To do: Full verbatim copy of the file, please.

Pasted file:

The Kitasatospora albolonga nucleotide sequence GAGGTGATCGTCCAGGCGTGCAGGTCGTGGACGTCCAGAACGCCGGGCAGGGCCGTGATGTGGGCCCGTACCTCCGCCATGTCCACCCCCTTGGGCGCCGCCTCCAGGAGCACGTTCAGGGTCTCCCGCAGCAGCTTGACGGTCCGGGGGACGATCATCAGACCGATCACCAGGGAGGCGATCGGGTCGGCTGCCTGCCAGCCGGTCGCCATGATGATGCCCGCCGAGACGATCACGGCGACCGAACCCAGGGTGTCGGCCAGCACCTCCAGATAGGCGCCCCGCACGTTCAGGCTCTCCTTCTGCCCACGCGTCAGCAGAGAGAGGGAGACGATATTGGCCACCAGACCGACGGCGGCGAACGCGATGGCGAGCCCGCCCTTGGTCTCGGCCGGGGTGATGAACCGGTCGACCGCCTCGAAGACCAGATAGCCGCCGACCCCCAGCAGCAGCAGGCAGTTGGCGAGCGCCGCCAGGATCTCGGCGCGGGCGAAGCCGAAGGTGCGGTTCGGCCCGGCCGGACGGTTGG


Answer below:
The Kitasatospora albolonga nucleotide sequence GAGGTGATCGTCCAGGCGTGCAGGTCGTGGACGTCCAGAACGCCGGGCAGGGCCGTGATGTGGGCCCGTACCTCCGCCATGTCCACCCCCTTGGGCGCCGCCTCCAGGAGCACGTTCAGGGTCTCCCGCAGCAGCTTGACGGTCCGGGGGACGATCATCAGACCGATCACCAGGGAGGCGATCGGGTCGGCTGCCTGCCAGCCGGTCGCCATGATGATGCCCGCCGAGACGATCACGGCGACCGAACCCAGGGTGTCGGCCAGCACCTCCAGATAGGCGCCCCGCACGTTCAGGCTCTCCTTCTGCCCACGCGTCAGCAGAGAGAGGGAGACGATATTGGCCACCAGACCGACGGCGGCGAACGCGATGGCGAGCCCGCCCTTGGTCTCGGCCGGGGTGATGAACCGGTCGACCGCCTCGAAGACCAGATAGCCGCCGACCCCCAGCAGCAGCAGGCAGTTGGCGAGCGCCGCCAGGATCTCGGCGCGGGCGAAGCCGAAGGTGCGGTTCGGCCCGGCCGGACGGTTGG